Effect of low appendicular lean mass, grip strength, and gait speed on the functional outcome after surgery for distal radius fractures

Young Hak Roh, Jung Ho Noh, Hyun Sik Gong, Goo Hyun Baek

Research output: Contribution to journalArticlepeer-review

16 Scopus citations

Abstract

Summary: Patients with low appendicular lean mass plus slow gait speed or weak grip strength are at risk for poor functional recovery after surgery for distal radius fracture, even when they have similar radiologic outcomes. Introduction: Loss of skeletal muscle mass and consequent loss in muscle function associate with aging, and this condition negatively impacts the activities of daily living and increases elderly individuals’ frailty to falls. Thus, patients with low appendicular lean mass would show different functional recovery compared to those without this condition after surgery for distal radius fracture (DRF). This study compares the functional outcomes after surgery for DRF in patients with or without low appendicular lean mass plus slowness or weakness. Methods: A total of 157 patients older than 50 years of age with a DRF treated via volar plate fixation were enrolled in this prospective study. A definition of low appendicular lean mass with slowness or weakness was based on the consensus of the Asian Working Group for Sarcopenia. The researchers compared functional assessments (wrist range of motion and Michigan Hand Questionnaire [MHQ]) and radiographic assessments (radial inclination, volar tilt, ulnar variance, and articular congruity) 12 months after surgery between patients with and without low appendicular lean mass plus slowness or weakness. Multivariable regression analyses were performed to determine whether appendicular lean mass, grip strength, gait speed, patient demographic, or injury characteristics accounted for the functional outcomes. Results: Patients with low appendicular lean mass plus slowness or weakness showed a significantly lower recovery of MHQ score than those in the control group throughout 12 months. There was no significant difference in the range of motion between the groups. The radiologic outcomes showed no significant difference between groups in terms of volar tilt, radial inclination, or ulnar variance. According to multivariable regression analysis, the poor recovery of MHQ score was associated with an increase in age, weak grip strength, and lower appendicular lean mass, and these three factors accounted for 37% of the variation in the MHQ scores. Conclusion: Patients with low appendicular lean mass plus slowness or weakness are at risk for poor functional recovery after surgery for DRF, even when they have similar radiologic outcomes.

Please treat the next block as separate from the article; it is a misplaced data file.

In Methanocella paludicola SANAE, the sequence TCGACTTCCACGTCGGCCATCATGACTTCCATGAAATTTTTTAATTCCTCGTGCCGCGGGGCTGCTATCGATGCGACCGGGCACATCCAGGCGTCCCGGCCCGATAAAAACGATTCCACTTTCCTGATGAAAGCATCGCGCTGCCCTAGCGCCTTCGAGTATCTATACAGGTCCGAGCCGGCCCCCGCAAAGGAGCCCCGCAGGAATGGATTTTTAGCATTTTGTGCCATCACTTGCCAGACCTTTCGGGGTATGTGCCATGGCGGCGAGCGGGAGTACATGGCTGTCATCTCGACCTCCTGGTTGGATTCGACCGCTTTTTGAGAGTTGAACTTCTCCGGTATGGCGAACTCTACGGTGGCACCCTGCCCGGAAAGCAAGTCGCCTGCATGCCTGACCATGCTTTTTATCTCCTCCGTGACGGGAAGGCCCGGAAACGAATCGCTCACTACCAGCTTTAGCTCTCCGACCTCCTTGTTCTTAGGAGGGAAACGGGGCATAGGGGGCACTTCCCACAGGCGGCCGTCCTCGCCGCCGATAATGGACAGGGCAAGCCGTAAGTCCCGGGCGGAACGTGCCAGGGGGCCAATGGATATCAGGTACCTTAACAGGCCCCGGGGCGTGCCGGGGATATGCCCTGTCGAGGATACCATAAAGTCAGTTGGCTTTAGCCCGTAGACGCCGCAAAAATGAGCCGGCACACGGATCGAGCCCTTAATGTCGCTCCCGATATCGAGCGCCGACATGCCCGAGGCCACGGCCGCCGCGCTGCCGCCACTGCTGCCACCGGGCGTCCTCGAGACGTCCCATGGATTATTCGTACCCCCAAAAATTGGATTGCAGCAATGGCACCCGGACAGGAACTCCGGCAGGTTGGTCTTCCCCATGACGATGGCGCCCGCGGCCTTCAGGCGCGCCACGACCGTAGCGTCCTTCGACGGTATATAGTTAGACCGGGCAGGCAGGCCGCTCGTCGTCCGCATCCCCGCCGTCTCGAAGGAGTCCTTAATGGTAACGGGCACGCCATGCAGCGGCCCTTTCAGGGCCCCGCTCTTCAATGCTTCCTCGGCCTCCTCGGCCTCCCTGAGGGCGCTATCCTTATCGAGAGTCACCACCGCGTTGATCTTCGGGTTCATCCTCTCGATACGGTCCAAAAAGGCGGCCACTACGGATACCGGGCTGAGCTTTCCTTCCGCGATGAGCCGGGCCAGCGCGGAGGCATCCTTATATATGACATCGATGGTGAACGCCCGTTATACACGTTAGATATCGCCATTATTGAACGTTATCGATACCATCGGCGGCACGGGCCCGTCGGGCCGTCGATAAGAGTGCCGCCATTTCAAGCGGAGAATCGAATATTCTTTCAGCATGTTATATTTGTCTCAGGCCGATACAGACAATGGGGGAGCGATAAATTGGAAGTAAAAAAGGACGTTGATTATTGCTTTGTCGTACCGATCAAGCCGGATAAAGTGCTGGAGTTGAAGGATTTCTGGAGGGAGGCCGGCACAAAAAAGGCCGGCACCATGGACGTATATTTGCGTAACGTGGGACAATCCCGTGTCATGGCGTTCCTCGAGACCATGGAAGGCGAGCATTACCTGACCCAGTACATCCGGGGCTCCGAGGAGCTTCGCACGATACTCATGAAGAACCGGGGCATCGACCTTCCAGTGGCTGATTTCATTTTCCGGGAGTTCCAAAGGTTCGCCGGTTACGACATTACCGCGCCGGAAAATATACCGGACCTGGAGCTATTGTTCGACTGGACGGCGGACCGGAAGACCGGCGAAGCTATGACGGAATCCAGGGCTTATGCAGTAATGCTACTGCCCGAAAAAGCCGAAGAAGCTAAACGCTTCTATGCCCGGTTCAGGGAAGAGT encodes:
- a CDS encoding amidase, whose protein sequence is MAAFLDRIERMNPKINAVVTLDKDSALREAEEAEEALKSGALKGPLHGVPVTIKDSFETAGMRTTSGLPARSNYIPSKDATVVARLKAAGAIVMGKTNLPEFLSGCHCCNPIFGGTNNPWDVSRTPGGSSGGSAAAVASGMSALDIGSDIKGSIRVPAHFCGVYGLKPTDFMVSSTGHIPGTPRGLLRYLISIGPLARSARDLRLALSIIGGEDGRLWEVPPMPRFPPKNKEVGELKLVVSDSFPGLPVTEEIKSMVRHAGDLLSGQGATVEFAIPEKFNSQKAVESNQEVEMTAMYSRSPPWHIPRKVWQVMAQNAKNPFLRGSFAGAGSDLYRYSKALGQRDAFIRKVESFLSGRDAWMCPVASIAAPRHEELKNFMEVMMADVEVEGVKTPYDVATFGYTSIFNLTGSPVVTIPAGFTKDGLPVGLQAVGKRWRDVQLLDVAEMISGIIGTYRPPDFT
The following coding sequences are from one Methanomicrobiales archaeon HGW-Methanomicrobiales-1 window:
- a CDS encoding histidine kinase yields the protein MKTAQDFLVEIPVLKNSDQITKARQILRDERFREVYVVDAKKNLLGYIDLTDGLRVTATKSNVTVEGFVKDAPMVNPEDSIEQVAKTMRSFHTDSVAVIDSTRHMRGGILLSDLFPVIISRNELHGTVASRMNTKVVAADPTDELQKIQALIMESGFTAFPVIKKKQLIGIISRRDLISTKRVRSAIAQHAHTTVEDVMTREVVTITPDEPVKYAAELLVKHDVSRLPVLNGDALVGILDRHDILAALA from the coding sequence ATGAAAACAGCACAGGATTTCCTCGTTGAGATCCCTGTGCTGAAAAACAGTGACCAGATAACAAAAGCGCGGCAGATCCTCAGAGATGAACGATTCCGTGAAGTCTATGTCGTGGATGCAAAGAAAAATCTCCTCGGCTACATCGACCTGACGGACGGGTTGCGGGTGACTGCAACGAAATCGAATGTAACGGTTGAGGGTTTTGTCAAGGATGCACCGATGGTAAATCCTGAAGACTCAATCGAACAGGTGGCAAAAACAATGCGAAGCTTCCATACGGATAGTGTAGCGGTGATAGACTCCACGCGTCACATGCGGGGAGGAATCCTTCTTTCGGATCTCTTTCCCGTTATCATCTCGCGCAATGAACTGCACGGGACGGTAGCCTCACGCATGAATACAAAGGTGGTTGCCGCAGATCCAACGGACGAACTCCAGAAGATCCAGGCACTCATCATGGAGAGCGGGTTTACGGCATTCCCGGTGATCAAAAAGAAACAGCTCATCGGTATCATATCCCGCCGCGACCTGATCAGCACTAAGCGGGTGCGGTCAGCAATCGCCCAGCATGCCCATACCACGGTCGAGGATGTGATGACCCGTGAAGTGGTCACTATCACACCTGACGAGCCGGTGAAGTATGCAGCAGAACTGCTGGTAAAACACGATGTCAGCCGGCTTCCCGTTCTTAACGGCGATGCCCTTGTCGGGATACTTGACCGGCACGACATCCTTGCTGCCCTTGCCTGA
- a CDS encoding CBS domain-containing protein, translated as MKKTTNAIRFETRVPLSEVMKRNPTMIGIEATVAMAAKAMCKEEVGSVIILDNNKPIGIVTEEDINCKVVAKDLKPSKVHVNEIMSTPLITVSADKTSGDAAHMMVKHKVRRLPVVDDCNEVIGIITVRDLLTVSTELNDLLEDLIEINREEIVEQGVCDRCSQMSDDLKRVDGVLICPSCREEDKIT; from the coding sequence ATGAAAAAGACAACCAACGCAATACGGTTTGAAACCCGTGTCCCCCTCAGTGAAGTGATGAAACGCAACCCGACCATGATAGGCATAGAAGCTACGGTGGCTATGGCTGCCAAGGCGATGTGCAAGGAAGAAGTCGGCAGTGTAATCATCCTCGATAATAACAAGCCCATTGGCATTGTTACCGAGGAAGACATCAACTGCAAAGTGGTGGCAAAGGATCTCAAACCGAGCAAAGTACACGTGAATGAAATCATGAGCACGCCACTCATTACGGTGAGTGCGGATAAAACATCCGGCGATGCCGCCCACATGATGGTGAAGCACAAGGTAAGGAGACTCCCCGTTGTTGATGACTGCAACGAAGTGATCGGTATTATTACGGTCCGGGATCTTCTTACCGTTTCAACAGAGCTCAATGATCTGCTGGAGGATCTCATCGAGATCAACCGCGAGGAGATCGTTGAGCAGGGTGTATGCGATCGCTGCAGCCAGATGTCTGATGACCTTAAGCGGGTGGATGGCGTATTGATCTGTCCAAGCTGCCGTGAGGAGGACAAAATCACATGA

Original languageEnglish
Article number41
JournalArchives of Osteoporosis
Volume12
Issue number1
DOIs
StatePublished - 1 Dec 2017

Keywords

  • Distal radius fracture
  • Sarcopenia
  • Surgical outcome

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